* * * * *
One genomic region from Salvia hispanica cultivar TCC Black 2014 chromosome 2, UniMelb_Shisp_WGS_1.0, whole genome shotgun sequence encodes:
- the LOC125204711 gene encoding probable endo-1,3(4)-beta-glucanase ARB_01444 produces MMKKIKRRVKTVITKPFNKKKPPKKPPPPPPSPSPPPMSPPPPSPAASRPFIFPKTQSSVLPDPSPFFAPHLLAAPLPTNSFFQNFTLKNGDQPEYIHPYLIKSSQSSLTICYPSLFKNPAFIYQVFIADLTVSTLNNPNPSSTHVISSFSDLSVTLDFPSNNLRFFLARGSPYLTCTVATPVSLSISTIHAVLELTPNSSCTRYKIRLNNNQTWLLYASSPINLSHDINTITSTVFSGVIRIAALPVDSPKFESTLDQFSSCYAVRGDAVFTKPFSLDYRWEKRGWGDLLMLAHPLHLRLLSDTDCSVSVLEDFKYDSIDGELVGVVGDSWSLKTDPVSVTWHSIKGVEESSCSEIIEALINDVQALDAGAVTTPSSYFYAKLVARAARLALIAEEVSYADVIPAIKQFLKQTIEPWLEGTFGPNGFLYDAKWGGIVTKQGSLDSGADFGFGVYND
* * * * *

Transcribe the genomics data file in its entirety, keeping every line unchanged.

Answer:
One genomic region from Salvia hispanica cultivar TCC Black 2014 chromosome 2, UniMelb_Shisp_WGS_1.0, whole genome shotgun sequence encodes:
- the LOC125204711 gene encoding probable endo-1,3(4)-beta-glucanase ARB_01444 produces MMKKIKRRVKTVITKPFNKKKPPKKPPPPPPSPSPPPMSPPPPSPAASRPFIFPKTQSSVLPDPSPFFAPHLLAAPLPTNSFFQNFTLKNGDQPEYIHPYLIKSSQSSLTICYPSLFKNPAFIYQVFIADLTVSTLNNPNPSSTHVISSFSDLSVTLDFPSNNLRFFLARGSPYLTCTVATPVSLSISTIHAVLELTPNSSCTRYKIRLNNNQTWLLYASSPINLSHDINTITSTVFSGVIRIAALPVDSPKFESTLDQFSSCYAVRGDAVFTKPFSLDYRWEKRGWGDLLMLAHPLHLRLLSDTDCSVSVLEDFKYDSIDGELVGVVGDSWSLKTDPVSVTWHSIKGVEESSCSEIIEALINDVQALDAGAVTTPSSYFYAKLVARAARLALIAEEVSYADVIPAIKQFLKQTIEPWLEGTFGPNGFLYDAKWGGIVTKQGSLDSGADFGFGVYND